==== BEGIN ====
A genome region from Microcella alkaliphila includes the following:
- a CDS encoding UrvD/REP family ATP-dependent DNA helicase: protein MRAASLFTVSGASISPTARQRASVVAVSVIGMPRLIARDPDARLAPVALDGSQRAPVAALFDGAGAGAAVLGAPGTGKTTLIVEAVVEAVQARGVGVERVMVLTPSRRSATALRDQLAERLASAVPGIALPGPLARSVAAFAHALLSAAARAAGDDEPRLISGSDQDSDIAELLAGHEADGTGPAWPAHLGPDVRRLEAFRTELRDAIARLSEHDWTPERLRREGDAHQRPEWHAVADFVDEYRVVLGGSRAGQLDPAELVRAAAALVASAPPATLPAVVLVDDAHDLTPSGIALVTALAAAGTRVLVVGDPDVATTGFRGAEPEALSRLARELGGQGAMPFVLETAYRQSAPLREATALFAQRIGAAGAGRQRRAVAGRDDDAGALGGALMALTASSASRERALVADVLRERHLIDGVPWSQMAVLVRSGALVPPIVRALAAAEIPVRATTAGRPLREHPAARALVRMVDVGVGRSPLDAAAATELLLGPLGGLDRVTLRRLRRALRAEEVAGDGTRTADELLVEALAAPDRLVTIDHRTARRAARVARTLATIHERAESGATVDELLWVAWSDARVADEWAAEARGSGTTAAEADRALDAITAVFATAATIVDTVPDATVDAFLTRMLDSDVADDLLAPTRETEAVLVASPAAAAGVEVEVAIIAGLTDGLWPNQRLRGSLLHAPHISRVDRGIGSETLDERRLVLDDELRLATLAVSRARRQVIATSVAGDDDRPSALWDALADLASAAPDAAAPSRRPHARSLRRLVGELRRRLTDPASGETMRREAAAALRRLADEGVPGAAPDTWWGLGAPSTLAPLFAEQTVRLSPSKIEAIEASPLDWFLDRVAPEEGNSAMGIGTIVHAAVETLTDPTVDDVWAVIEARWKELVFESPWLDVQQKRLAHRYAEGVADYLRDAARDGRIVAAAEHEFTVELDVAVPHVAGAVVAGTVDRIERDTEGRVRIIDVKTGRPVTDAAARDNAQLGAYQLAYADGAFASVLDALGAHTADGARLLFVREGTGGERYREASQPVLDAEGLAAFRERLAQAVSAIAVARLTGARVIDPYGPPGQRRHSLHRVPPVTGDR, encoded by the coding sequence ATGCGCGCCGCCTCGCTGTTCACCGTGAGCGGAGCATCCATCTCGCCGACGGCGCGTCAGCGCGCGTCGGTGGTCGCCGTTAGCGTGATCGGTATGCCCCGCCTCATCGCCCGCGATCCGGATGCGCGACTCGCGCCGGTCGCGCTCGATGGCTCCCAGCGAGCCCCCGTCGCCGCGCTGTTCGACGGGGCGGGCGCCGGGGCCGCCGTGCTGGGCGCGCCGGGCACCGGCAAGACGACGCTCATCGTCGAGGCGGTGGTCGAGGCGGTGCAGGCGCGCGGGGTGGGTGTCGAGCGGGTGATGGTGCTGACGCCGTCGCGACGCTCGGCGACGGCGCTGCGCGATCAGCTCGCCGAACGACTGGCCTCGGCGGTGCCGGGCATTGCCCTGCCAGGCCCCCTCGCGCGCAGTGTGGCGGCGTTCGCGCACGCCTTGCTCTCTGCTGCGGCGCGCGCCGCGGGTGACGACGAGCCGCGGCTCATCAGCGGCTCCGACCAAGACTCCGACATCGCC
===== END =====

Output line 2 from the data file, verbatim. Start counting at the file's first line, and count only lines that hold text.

- a CDS encoding UrvD/REP family ATP-dependent DNA helicase: protein MRAASLFTVSGASISPTARQRASVVAVSVIGMPRLIARDPDARLAPVALDGSQRAPVAALFDGAGAGAAVLGAPGTGKTTLIVEAVVEAVQARGVGVERVMVLTPSRRSATALRDQLAERLASAVPGIALPGPLARSVAAFAHALLSAAARAAGDDEPRLISGSDQDSDIAELLAGHEADGTGPAWPAHLGPDVRRLEAFRTELRDAIARLSEHDWTPERLRREGDAHQRPEWHAVADFVDEYRVVLGGSRAGQLDPAELVRAAAALVASAPPATLPAVVLVDDAHDLTPSGIALVTALAAAGTRVLVVGDPDVATTGFRGAEPEALSRLARELGGQGAMPFVLETAYRQSAPLREATALFAQRIGAAGAGRQRRAVAGRDDDAGALGGALMALTASSASRERALVADVLRERHLIDGVPWSQMAVLVRSGALVPPIVRALAAAEIPVRATTAGRPLREHPAARALVRMVDVGVGRSPLDAAAATELLLGPLGGLDRVTLRRLRRALRAEEVAGDGTRTADELLVEALAAPDRLVTIDHRTARRAARVARTLATIHERAESGATVDELLWVAWSDARVADEWAAEARGSGTTAAEADRALDAITAVFATAATIVDTVPDATVDAFLTRMLDSDVADDLLAPTRETEAVLVASPAAAAGVEVEVAIIAGLTDGLWPNQRLRGSLLHAPHISRVDRGIGSETLDERRLVLDDELRLATLAVSRARRQVIATSVAGDDDRPSALWDALADLASAAPDAAAPSRRPHARSLRRLVGELRRRLTDPASGETMRREAAAALRRLADEGVPGAAPDTWWGLGAPSTLAPLFAEQTVRLSPSKIEAIEASPLDWFLDRVAPEEGNSAMGIGTIVHAAVETLTDPTVDDVWAVIEARWKELVFESPWLDVQQKRLAHRYAEGVADYLRDAARDGRIVAAAEHEFTVELDVAVPHVAGAVVAGTVDRIERDTEGRVRIIDVKTGRPVTDAAARDNAQLGAYQLAYADGAFASVLDALGAHTADGARLLFVREGTGGERYREASQPVLDAEGLAAFRERLAQAVSAIAVARLTGARVIDPYGPPGQRRHSLHRVPPVTGDR, encoded by the coding sequence ATGCGCGCCGCCTCGCTGTTCACCGTGAGCGGAGCATCCATCTCGCCGACGGCGCGTCAGCGCGCGTCGGTGGTCGCCGTTAGCGTGATCGGTATGCCCCGCCTCATCGCCCGCGATCCGGATGCGCGACTCGCGCCGGTCGCGCTCGATGGCTCCCAGCGAGCCCCCGTCGCCGCGCTGTTCGACGGGGCGGGCGCCGGGGCCGCCGTGCTGGGCGCGCCGGGCACCGGCAAGACGACGCTCATCGTCGAGGCGGTGGTCGAGGCGGTGCAGGCGCGCGGGGTGGGTGTCGAGCGGGTGATGGTGCTGACGCCGTCGCGACGCTCGGCGACGGCGCTGCGCGATCAGCTCGCCGAACGACTGGCCTCGGCGGTGCCGGGCATTGCCCTGCCAGGCCCCCTCGCGCGCAGTGTGGCGGCGTTCGCGCACGCCTTGCTCTCTGCTGCGGCGCGCGCCGCGGGTGACGACGAGCCGCGGCTCATCAGCGGCTCCGACCAAGACTCCGACATCGCC